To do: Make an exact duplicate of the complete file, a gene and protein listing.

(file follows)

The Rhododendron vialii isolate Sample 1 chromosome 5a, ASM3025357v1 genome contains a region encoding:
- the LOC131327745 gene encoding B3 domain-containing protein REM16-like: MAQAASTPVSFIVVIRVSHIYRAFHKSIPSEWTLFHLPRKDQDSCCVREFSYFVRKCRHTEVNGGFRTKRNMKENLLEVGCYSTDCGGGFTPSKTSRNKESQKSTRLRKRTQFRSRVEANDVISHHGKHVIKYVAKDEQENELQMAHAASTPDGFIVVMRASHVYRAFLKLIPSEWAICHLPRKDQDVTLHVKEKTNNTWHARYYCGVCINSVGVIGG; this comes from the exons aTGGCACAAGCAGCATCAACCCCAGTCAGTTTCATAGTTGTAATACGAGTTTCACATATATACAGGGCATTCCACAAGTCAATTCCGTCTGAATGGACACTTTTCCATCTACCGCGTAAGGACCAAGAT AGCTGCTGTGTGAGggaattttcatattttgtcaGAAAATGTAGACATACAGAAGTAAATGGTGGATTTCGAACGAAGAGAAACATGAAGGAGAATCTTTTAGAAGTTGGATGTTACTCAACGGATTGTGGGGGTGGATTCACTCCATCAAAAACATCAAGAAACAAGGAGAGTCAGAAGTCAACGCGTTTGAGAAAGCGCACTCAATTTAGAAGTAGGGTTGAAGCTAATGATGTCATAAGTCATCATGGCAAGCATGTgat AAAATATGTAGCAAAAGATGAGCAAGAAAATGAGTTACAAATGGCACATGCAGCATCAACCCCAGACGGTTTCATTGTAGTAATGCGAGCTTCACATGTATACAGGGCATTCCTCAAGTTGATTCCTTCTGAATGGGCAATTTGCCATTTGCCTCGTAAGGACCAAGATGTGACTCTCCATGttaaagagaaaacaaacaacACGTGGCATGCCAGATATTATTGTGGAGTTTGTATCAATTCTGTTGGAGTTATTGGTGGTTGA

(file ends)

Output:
The Rhododendron vialii isolate Sample 1 chromosome 5a, ASM3025357v1 genome contains a region encoding:
- the LOC131327745 gene encoding B3 domain-containing protein REM16-like: MAQAASTPVSFIVVIRVSHIYRAFHKSIPSEWTLFHLPRKDQDSCCVREFSYFVRKCRHTEVNGGFRTKRNMKENLLEVGCYSTDCGGGFTPSKTSRNKESQKSTRLRKRTQFRSRVEANDVISHHGKHVIKYVAKDEQENELQMAHAASTPDGFIVVMRASHVYRAFLKLIPSEWAICHLPRKDQDVTLHVKEKTNNTWHARYYCGVCINSVGVIGG; this comes from the exons aTGGCACAAGCAGCATCAACCCCAGTCAGTTTCATAGTTGTAATACGAGTTTCACATATATACAGGGCATTCCACAAGTCAATTCCGTCTGAATGGACACTTTTCCATCTACCGCGTAAGGACCAAGAT AGCTGCTGTGTGAGggaattttcatattttgtcaGAAAATGTAGACATACAGAAGTAAATGGTGGATTTCGAACGAAGAGAAACATGAAGGAGAATCTTTTAGAAGTTGGATGTTACTCAACGGATTGTGGGGGTGGATTCACTCCATCAAAAACATCAAGAAACAAGGAGAGTCAGAAGTCAACGCGTTTGAGAAAGCGCACTCAATTTAGAAGTAGGGTTGAAGCTAATGATGTCATAAGTCATCATGGCAAGCATGTgat AAAATATGTAGCAAAAGATGAGCAAGAAAATGAGTTACAAATGGCACATGCAGCATCAACCCCAGACGGTTTCATTGTAGTAATGCGAGCTTCACATGTATACAGGGCATTCCTCAAGTTGATTCCTTCTGAATGGGCAATTTGCCATTTGCCTCGTAAGGACCAAGATGTGACTCTCCATGttaaagagaaaacaaacaacACGTGGCATGCCAGATATTATTGTGGAGTTTGTATCAATTCTGTTGGAGTTATTGGTGGTTGA